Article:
Ladykillers at The Watermill

UPTON VILLAGE THEATRE GROUP

The Ladykillers

Watermill, Bagnor   Tuesday 27 October 2015

The production of “The Ladykillers” at the Watermill Theatre just outside Newbury was as enjoyable for the environment as the performance; the Watermill is a lovely 220-seat theatre and restaurant located in a disused corn mill dating back from the 1830s. The restaurant offers an excellent pre- or post-theatre hot and cold buffet; in the summer, dinner in the conservatory or outside on the lawn would be extremely agreeable. As it was, on the cold and drizzly Tuesday that the Upton Theatre Group visited, the Watermill Restaurant provided a warm and sociable environment for dinner.

The play was staged on a tiny, precariously sloping set which managed to ingeniously host an ailing parrot, four murders, two car chases, a string quintet and its audience, a rooftop chase and a railway line. The small stage area required almost balletic choreography as the cast dodged and ducked around each other, cramming themselves into tiny spaces and juggling an improbable amount of luggage. There were many elements of classic farce in the production blended with the character-based comedy.

The script, adapted by Graham Linehan from the original film screenplay by William Rose, was similar in style to Linehan’s most well-known work, Father Ted and The IT Crowd. The quirks and tics of the oddball villains were hilariously realised by the cast, particularly the winking, twitching Major (Dermot Canavan) and obsessively polishing Harry (Harry Katsari).  The moral of the original screenplay, that “in the worst of men, there is a little bit of good that can destroy them”, applied to all of the gang apart from the smooth, psychopathic ringleader Professor Marcus (played by the gangly and almost rubberised Paul Mundell) who was only undone by his choice of accomplices and scarves.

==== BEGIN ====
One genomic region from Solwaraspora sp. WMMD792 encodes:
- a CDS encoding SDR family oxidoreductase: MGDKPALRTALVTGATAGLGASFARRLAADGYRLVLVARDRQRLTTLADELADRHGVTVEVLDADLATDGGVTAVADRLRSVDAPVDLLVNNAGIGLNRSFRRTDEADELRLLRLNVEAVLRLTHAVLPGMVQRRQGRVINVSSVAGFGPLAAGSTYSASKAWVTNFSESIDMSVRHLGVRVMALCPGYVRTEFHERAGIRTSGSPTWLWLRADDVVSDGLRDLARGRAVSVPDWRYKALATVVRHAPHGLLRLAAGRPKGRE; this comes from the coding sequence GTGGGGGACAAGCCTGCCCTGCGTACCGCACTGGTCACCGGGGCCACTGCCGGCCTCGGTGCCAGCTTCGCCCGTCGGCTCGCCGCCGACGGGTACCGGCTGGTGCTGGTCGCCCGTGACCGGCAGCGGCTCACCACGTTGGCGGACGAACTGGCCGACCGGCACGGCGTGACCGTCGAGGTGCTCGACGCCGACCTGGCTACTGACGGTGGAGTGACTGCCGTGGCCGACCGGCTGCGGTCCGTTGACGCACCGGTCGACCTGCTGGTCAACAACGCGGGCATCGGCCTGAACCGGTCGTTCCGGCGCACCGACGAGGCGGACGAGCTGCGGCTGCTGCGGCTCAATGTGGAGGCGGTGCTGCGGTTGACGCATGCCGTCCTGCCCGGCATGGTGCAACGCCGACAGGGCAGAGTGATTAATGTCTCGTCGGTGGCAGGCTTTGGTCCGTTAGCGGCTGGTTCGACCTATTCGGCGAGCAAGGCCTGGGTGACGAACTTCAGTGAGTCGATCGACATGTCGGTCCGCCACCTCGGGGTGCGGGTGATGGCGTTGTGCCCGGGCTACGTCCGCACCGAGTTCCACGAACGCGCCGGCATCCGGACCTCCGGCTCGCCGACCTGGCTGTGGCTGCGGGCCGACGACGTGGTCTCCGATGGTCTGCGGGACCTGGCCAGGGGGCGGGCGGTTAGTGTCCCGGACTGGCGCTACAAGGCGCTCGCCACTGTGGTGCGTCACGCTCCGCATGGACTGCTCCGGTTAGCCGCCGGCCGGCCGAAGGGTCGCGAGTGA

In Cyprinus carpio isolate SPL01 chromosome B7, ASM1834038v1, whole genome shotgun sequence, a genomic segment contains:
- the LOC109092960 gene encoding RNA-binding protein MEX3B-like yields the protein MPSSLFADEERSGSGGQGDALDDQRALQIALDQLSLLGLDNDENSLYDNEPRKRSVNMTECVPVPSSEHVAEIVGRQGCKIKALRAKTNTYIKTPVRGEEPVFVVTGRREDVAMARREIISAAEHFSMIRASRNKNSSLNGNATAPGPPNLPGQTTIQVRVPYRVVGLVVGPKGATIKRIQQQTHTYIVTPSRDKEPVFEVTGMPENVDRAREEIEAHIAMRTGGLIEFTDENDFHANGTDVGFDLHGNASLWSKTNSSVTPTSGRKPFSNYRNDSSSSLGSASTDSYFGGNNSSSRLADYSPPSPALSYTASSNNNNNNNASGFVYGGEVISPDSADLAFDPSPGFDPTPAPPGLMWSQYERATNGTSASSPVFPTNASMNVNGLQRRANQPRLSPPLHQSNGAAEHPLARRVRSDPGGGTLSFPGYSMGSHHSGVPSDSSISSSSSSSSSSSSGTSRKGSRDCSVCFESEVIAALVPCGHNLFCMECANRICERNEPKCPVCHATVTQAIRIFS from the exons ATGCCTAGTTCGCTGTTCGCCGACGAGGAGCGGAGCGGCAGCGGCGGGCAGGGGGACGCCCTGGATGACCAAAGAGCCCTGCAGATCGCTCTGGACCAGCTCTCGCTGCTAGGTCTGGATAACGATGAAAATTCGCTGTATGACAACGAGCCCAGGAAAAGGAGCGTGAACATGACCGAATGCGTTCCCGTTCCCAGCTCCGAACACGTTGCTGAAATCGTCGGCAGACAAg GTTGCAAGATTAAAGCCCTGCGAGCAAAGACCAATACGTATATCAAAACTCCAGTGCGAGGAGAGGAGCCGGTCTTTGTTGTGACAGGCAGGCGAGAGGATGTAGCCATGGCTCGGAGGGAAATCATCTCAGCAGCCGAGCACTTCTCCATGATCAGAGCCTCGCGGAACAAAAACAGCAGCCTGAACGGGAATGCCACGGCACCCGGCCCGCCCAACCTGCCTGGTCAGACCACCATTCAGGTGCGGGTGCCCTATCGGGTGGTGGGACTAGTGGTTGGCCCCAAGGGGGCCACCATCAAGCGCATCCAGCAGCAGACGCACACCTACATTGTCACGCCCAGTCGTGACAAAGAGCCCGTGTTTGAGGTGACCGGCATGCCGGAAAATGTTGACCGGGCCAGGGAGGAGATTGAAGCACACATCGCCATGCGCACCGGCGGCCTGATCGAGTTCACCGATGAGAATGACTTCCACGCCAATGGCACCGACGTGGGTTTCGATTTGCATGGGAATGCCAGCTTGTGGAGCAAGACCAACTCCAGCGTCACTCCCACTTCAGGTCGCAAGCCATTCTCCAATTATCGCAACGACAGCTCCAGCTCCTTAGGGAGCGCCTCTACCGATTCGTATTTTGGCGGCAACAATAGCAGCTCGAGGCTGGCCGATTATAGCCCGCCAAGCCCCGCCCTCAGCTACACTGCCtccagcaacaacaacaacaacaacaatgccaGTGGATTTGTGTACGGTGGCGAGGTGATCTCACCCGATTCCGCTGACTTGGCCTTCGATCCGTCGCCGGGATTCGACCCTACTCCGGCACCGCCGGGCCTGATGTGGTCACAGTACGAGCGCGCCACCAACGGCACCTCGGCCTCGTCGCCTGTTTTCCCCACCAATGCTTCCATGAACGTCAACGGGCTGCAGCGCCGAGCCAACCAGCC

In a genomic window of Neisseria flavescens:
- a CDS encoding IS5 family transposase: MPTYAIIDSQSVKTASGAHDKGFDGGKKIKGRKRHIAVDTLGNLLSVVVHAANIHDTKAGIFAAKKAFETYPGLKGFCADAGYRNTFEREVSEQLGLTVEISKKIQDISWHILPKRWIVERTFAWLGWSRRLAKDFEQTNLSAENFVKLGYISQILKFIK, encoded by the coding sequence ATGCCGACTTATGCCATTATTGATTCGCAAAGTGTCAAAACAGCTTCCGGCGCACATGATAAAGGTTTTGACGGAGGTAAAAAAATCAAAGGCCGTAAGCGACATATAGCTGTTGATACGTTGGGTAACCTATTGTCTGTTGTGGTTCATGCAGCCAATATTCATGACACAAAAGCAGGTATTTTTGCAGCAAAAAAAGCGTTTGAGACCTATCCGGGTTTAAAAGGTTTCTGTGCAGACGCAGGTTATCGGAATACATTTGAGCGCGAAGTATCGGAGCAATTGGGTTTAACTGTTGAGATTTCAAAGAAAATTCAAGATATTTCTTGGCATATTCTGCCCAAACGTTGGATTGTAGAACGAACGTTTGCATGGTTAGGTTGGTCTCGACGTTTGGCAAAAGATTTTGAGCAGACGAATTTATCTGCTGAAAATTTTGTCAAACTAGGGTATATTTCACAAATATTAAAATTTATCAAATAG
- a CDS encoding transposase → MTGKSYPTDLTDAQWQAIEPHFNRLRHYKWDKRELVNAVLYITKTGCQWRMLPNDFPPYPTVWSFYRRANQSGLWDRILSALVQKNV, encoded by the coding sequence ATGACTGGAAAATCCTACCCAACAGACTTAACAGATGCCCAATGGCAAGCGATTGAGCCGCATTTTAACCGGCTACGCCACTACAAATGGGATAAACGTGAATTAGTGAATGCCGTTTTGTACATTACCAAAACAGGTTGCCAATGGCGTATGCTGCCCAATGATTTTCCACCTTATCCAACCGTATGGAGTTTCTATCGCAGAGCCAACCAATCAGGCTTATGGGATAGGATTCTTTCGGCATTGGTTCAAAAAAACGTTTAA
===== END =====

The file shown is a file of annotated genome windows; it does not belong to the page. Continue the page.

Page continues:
Having seen the 2004 Coen Brothers film which is quite good but is unfortunately rather less than the sum of its parts, I wasn’t expecting the manic, laugh-out-loud, sometimes breathtakingly ingenious production that was the Watermill Ladykillers.  Combined with the very enjoyable (albeit a little expensive) dinner, it was an excellent evening and I will be keeping an eager eye on the Watermill What’s On web page for future opportunities to repeat the experience.

Jane Pettman

2 November 2015